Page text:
Cele Dabhaill mac Scannal
The Annals of the Four Masters contain the following notice of Cele Dabhaill's pilgrimage, sub anno 926:
Celedabhaill, son of Scannal, went to Rome on his pilgrimage from the abbacy of Beannchair; and he composed these quatrains at his departure:
Time for me to prepare to pass from the shelter of a habitation,
To journey as a pilgrim over the surface of the noble, lively sea.
Time to depart from the snares of the flesh, with all its guilt,
Time now to ruminate how I may find the great son of Mary.
Time to seek virtue, to trample upon the will with sorrow,
Time to reject vices, and to renounce the Demon.
Time to reproach the body, for of its crime it is putrid,
Time to rest after we have reached the place wherein we may shed our tears.
Time to talk of the last day, to separate from familiar faces,
Time to dread the terrors of the tumults of the day of judgment.
Time to defy the clayey body, to reduce it to religious rule,
Time to barter the transitory things for the country of the King of heaven.
Time to defy the ease of the little earthly world of a hundred pleasures,
Time to work at prayer, in adoration of the high King of angels.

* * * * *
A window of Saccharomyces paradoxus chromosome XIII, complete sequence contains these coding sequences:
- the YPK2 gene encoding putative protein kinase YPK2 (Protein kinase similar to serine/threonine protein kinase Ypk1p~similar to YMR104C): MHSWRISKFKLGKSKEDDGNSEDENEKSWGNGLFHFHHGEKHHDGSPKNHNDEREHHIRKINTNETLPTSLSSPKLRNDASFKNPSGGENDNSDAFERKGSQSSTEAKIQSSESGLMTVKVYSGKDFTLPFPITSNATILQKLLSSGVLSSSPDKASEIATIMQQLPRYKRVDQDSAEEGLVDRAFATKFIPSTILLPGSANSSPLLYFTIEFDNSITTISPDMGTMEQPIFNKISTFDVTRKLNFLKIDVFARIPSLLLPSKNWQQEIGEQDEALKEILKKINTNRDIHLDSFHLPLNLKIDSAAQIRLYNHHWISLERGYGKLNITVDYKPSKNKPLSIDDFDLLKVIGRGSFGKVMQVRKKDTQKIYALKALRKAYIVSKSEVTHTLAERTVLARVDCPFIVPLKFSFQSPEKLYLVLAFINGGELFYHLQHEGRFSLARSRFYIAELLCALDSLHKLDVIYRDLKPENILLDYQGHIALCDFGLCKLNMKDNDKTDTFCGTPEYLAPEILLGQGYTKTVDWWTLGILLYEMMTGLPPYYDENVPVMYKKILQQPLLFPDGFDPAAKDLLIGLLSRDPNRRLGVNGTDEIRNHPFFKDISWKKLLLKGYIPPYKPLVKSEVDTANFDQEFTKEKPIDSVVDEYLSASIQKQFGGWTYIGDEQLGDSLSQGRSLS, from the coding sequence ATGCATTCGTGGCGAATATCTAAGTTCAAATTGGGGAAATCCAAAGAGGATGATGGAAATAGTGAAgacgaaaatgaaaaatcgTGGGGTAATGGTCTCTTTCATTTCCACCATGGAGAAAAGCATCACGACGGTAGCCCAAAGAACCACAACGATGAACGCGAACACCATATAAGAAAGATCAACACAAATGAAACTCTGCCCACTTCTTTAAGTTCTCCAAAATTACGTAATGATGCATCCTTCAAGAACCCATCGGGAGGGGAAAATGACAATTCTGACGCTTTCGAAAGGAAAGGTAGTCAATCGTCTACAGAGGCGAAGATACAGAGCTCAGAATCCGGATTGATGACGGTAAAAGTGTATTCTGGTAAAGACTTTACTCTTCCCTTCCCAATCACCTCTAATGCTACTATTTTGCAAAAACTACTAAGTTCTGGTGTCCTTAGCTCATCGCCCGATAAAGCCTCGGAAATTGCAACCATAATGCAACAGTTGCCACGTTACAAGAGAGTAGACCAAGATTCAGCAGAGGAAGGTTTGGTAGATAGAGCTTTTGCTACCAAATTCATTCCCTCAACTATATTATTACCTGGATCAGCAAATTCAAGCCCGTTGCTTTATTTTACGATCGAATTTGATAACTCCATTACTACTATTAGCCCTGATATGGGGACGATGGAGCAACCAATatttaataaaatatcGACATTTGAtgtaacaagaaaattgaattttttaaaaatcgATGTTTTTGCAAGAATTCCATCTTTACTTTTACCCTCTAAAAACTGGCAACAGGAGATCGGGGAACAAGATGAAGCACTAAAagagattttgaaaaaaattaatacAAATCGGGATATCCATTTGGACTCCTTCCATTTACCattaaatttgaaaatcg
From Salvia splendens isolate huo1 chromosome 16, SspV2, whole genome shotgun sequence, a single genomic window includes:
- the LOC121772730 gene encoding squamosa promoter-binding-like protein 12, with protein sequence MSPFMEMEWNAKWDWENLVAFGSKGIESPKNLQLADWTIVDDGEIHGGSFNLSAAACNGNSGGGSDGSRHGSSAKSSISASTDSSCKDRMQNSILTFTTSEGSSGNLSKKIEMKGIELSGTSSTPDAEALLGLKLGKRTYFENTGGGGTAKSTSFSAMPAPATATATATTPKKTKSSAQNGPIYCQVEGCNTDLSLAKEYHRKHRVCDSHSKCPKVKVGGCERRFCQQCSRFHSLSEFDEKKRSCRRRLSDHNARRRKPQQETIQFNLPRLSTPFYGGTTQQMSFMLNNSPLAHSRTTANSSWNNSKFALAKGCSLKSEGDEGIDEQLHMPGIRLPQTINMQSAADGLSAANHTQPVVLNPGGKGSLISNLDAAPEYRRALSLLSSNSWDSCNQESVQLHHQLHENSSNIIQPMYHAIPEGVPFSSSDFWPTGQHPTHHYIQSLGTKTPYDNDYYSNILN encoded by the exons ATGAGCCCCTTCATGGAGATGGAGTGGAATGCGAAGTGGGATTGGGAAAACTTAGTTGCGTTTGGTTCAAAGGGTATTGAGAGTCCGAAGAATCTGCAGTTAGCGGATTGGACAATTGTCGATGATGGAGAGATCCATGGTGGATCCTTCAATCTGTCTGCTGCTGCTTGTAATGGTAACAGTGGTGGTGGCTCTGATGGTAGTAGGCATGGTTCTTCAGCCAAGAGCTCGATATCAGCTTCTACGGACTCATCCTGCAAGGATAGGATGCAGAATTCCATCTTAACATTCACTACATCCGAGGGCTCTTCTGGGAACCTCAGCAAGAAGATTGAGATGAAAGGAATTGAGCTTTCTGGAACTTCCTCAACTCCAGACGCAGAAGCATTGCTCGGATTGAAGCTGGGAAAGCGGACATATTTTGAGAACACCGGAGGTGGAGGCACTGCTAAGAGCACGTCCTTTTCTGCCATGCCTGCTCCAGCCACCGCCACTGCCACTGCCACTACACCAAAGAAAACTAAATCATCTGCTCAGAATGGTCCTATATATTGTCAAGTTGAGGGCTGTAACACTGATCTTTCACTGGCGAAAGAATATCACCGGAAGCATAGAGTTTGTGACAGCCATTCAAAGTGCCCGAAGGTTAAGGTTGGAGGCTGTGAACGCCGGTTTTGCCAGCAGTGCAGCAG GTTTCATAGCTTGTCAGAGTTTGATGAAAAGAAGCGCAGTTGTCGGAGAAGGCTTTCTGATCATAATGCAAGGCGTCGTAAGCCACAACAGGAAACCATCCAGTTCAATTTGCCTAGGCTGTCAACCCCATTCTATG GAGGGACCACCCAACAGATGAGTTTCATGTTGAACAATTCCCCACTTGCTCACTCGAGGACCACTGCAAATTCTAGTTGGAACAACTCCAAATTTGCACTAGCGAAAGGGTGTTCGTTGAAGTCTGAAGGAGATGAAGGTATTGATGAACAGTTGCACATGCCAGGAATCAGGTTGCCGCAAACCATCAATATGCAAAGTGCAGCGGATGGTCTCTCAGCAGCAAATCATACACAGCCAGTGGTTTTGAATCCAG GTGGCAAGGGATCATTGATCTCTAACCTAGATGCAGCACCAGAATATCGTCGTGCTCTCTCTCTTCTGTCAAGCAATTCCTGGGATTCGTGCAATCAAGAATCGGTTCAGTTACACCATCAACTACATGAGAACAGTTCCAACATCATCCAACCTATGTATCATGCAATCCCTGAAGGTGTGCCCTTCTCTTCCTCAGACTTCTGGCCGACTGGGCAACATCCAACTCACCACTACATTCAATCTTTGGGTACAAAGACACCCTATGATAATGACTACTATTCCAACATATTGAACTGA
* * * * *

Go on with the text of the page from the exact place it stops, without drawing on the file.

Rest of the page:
But only a part of one year is wanting of my three score,
To remain under holy rule in one place it is time.
Those of my own age are not living, who were given to ardent devotion,
To desist from the course of great folly, in one place it is time.
It was grievous that Cormac the hospitable was wounded with long lances,
Indreachtach the noble, Muireadhach, Maenach, the great Maelmithigh.
An entry of the following year notes:
Celedabhaill, son of Scannall, successor of Comhgall of Beannchair, throughout Ireland, bishop, scribe, preacher, and learned doctor, died on his pilgrimage at Rome, on the 14th of September, and in the fifty-ninth year of his age. Of the year of his death was said:
Three times nine, nine hundred years, are reckoned by plain rules
From the birth of Christ, deed of purity, to the holy death of Cele the Cleric.